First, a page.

As we visited the various countries Katka spoke frequently about communism and we learned that some people had a difficult time after the Iron Curtain was lifted.  Older people especially found security in having so much of life taken care of by the State - they had jobs they didn't have to work very hard at, health care and pensions.  Because life was bare and basic families spent a lot of time together; that was their entertainment and they relied on one another. There were no homeless people.   When all this disappeared many of them struggled with their new freedom.  Young people, on the other hand yearned for freedom and many of them left their homelands, to work and travel and experience life in ways they had never known.  There were "grades" of communism among the countries we visited - some had stricter leaders and suffered more oppression than others.

We saw many memorable sites in Prague but one of my favorites was a walk to the Strahov Monastery where we has a tasty lunch (cheese and meat board) and the best beer of the trip - a dark beer that was unexpectantly different from what we know as dark beer.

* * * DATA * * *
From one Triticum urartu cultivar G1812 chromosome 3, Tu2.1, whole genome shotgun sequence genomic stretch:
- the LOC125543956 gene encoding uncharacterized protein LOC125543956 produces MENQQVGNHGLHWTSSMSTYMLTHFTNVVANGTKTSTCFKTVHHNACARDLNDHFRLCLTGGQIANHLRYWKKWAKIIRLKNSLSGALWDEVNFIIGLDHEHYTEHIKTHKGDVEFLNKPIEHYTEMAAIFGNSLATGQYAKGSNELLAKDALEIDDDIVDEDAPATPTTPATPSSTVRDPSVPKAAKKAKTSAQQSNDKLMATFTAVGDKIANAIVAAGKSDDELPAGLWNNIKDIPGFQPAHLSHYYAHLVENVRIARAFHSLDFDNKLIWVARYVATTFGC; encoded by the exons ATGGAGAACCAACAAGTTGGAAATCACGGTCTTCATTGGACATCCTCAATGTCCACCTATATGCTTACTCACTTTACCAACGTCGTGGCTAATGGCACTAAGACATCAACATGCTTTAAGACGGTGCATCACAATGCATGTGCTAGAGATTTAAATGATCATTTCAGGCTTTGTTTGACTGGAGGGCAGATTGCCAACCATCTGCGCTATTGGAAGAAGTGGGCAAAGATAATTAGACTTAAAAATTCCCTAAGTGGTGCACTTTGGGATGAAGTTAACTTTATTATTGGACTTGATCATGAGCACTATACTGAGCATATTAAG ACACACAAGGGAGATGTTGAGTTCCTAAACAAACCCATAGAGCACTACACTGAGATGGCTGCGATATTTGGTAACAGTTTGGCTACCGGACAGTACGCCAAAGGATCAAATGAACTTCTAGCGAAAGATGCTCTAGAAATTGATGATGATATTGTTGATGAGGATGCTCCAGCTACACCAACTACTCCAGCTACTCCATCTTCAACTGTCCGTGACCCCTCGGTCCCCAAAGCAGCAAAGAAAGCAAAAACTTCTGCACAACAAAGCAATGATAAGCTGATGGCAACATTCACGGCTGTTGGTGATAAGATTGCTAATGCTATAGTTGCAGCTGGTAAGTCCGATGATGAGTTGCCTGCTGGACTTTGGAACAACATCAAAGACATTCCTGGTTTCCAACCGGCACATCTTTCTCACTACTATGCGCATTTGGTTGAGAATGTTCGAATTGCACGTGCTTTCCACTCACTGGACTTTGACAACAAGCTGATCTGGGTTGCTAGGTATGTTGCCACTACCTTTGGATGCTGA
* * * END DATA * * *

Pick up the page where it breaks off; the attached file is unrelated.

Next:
It was fitting that we ended our visit to Prague  with yet another fruitless search as we became lost and never found the famed Monastery Gardens!

Wednesday, June 3, 2015

Happy Travels Again

Jim and I made our first trip to Germany in 1976 when the Berlin Wall stood and the Cold War raged. As young travel novices I remember that we considered a visit to Berlin, but only briefly.  I wanted to go but I remember the uncertainty about being so close to an area than I knew was communist when I still harbored very real fears about communism from my 1950s upbringing.  Instead from Vienna we opted for a night train trip across Germany to the Netherlands where we joined hordes of tourists at the Alkmaar cheese festival.  (But that's a story for another time!)